Direct download (3 more)  
     
    Export citation  
     
    Bookmark   1 citation  
  8.  32
    Thinking Developmentally About Counterfactual Possibilities.Kevin J. Riggs & Sarah R. Beck - 2007 - Behavioral and Brain Sciences 30 (5-6):463-463.
    Byrne implies that working memory development underpins children's ability to represent counterfactuals as possibilities at 3 to 4 years of age. Recent findings suggest that (1) developments in the ability to consider alternatives to reality in children of this age are underpinned by improvements in inhibitory control, not working memory, and (2) children do not develop an understanding of counterfactuals as possibilities until mid-childhood.
    Direct download (4 more)  
     
    Export citation  
     
    Bookmark  
  9.  13
    Is Tool-Making Knowledge Robust Over Time and Across Problems?Sarah R. Beck, Nicola Cutting, Ian A. Apperly, Zoe Demery, Leila Iliffe, Sonia Rishi & Jackie Chappell - 2014 - Frontiers in Psychology 5.
    Direct download (6 more)  
     
    Export citation  
     
    Bookmark  
  10.  6
    Knowing When to Hold ‘Em: Regret and the Relation Between Missed Opportunities and Risk Taking in Children, Adolescents and Adults.Aidan Feeney, Eoin Travers, Eimear O’Connor, Sarah R. Beck & Teresa McCormack - 2017 - Cognition and Emotion 32 (3):608-615.
    ABSTRACTRegret over missed opportunities leads adults to take more risks. Given recent evidence that the ability to experience regret impacts decisions made by 6-year-olds, and pronounced interest in the antecedents to risk taking in adolescence, we investigated the age at which a relationship between missed opportunities and risky decision-making emerges, and whether that relationship changes at different points in development. Six- and 8-year-olds, adolescents and adults completed a sequential risky decision-making task on which information about missed opportunities was available. Children (...)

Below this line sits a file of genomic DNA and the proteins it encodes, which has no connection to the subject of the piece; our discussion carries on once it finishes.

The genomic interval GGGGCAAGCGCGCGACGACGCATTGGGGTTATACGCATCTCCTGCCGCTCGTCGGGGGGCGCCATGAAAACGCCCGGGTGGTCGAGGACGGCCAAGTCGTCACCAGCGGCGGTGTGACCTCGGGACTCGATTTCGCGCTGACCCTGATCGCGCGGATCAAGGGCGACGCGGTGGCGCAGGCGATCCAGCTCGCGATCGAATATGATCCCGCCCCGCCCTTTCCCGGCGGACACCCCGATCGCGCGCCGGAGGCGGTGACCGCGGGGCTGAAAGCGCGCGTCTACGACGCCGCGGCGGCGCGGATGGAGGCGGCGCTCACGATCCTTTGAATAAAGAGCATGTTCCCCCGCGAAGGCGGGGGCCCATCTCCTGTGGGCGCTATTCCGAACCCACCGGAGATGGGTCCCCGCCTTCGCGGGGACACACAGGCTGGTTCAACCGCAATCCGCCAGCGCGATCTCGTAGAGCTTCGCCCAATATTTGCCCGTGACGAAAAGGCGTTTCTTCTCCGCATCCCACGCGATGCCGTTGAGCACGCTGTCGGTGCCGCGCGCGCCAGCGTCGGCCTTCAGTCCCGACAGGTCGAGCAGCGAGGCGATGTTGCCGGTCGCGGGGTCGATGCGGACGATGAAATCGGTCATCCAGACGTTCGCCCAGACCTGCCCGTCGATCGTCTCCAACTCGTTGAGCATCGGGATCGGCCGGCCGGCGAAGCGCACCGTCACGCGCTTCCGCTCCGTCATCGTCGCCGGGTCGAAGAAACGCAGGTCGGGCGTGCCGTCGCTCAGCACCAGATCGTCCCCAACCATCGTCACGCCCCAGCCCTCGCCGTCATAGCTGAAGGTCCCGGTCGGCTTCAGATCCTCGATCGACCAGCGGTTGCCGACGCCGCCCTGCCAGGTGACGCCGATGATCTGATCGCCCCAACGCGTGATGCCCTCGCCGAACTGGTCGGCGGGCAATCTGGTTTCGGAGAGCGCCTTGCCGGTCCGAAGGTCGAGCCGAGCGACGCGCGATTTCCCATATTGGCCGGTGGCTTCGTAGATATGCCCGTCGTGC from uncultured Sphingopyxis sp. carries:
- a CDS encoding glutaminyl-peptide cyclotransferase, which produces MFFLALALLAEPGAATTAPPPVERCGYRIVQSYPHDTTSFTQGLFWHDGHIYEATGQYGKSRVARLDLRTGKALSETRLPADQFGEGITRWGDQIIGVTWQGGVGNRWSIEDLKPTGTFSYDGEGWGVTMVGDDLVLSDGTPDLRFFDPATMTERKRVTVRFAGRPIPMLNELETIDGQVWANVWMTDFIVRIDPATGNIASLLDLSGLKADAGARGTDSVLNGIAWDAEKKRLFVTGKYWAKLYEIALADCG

Direct download (5 more)  
     
    Export citation  
     
    Bookmark  
  11.  19
    Conditional Reasoning and Emotional Experience: A Review of the Development of Counterfactual Thinking. [REVIEW]Sarah R. Beck, Daniel P. Weisberg, Patrick Burns & Kevin J. Riggs - 2014 - Studia Logica 102 (4):673-689.
    What do human beings use conditional reasoning for? A psychological consequence of counterfactual conditional reasoning is emotional experience, in particular, regret and relief. Adults’ thoughts about what might have been influence their evaluations of reality. We discuss recent psychological experiments that chart the relationship between children’s ability to engage in conditional reasoning and their experience of counterfactual emotions. Relative to conditional reasoning, counterfactual emotions are late developing. This suggests that children need not only competence in conditional reasoning, but also to (...)
    Direct download (4 more)  
     
    Export citation  
     
    Bookmark  
  12.  9
    Counterfactual Thinking.Sarah R. Beck, KevinJ Riggs & Patrick Burns - 2011 - In Christoph Hoerl, Teresa McCormack & Sarah R. Beck (eds.), Understanding Counterfactuals, Understanding Causation. Oxford University Press. pp. 110.
  13.  6
    Counterfactuals Matter: A Reply to Weisberg & Gopnik.Sarah R. Beck - 2016 - Cognitive Science 40 (1):260-261.
    Direct download (4 more)  
     
    Export citation  
     
    Bookmark  
  14.  3
    Understanding Teaching Needs Development.Sarah R. Beck - 2015 - Behavioral and Brain Sciences 38.
    Direct download (2 more)  
     
    Export citation  
     
    Bookmark